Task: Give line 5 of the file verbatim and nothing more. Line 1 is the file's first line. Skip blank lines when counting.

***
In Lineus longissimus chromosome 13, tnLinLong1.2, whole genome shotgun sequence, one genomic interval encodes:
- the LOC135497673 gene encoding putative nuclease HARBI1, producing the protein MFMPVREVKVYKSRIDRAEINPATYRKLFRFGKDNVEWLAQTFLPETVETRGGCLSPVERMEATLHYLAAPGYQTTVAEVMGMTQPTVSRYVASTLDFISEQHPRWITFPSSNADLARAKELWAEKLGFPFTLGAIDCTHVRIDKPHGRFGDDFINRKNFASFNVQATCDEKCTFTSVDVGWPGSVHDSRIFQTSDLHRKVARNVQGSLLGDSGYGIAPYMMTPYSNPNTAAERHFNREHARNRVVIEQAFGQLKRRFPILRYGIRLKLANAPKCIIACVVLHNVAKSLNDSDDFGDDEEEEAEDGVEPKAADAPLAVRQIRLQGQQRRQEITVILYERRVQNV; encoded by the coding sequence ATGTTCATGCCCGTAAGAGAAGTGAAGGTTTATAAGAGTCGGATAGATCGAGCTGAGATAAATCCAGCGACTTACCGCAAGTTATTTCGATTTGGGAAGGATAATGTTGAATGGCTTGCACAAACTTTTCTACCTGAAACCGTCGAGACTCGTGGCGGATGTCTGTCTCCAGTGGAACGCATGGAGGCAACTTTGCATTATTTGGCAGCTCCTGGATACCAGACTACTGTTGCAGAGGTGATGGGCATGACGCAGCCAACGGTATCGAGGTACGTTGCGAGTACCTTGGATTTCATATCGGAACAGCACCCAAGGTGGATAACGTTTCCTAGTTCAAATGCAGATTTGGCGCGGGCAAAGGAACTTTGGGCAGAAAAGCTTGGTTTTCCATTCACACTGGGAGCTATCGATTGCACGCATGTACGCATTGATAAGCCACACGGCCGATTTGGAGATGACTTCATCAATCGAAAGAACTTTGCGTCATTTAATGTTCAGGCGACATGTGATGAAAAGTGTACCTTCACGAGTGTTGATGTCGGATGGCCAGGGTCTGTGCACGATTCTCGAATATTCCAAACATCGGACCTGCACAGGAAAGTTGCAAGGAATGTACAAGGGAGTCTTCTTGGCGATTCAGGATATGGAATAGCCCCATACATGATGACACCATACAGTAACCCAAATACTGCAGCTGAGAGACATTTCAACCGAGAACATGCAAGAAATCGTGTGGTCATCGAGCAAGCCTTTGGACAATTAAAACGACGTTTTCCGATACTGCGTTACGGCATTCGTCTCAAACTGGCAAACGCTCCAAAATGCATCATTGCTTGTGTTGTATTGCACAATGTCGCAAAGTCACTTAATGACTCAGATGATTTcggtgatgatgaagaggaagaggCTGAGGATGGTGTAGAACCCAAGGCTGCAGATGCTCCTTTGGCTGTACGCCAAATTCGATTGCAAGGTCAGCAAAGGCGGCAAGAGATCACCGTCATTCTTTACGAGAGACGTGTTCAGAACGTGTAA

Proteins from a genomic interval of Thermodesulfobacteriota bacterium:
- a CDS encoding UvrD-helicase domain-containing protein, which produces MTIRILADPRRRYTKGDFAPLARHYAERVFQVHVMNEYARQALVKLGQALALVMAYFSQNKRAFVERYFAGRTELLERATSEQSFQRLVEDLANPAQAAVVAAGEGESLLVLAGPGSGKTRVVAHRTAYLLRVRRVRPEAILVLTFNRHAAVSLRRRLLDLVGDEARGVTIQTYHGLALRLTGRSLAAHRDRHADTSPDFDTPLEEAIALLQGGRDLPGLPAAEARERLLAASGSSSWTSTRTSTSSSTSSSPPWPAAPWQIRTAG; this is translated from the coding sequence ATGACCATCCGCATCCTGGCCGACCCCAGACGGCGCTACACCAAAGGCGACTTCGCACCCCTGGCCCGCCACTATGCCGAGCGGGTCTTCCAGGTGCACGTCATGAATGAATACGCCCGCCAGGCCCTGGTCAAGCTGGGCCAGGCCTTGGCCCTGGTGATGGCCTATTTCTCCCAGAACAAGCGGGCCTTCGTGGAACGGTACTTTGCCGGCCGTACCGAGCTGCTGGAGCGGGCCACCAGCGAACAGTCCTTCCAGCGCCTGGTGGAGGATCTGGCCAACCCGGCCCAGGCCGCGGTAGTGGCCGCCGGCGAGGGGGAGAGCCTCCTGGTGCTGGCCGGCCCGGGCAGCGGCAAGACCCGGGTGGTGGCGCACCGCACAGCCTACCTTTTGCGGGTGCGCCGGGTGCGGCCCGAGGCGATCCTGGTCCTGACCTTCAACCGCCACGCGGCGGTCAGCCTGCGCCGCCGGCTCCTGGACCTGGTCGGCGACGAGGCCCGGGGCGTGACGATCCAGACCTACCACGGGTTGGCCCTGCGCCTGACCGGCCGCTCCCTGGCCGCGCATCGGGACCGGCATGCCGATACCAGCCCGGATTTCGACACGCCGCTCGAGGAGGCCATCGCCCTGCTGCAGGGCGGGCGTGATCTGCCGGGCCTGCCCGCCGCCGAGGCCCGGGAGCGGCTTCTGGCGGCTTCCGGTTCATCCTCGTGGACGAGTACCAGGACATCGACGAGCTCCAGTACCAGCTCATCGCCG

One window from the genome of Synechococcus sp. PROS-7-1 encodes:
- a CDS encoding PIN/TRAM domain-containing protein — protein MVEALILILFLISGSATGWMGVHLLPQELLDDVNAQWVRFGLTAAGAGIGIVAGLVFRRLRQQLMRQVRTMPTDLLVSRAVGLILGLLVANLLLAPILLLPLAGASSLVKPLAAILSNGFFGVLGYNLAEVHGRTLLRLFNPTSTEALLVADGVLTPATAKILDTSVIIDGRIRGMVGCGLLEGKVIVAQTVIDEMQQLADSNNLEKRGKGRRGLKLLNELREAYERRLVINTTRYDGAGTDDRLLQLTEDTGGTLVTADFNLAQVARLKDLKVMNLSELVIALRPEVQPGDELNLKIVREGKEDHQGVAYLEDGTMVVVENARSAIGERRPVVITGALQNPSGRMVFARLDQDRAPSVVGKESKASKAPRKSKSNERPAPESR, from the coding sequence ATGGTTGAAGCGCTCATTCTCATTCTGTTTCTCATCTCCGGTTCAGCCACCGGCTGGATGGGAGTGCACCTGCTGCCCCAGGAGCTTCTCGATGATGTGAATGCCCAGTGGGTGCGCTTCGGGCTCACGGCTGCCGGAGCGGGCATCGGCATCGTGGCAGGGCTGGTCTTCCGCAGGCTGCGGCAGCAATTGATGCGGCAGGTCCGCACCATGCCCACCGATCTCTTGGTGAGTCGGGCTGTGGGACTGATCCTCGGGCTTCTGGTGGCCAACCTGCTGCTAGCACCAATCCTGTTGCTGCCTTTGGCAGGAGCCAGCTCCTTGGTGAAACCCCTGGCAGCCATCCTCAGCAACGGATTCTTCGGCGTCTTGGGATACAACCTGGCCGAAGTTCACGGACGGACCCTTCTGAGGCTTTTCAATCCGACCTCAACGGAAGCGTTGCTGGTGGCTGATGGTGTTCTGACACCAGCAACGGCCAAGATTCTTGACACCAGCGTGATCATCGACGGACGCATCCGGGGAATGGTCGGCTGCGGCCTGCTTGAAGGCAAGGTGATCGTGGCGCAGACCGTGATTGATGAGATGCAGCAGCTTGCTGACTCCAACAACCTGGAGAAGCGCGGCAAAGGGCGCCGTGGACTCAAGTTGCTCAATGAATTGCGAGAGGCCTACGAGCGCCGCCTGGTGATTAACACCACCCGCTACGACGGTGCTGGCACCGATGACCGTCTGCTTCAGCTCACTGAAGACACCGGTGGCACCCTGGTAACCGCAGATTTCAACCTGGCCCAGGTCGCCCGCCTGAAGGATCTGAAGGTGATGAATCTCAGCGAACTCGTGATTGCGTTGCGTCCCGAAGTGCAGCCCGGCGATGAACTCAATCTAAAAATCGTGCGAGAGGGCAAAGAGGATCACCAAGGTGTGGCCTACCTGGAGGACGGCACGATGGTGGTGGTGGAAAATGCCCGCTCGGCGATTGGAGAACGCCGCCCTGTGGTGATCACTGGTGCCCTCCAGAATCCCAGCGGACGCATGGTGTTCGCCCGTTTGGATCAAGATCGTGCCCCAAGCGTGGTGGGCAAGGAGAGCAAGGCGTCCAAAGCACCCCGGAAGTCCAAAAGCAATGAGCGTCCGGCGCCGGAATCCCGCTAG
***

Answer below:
One window from the genome of Synechococcus sp. PROS-7-1 encodes: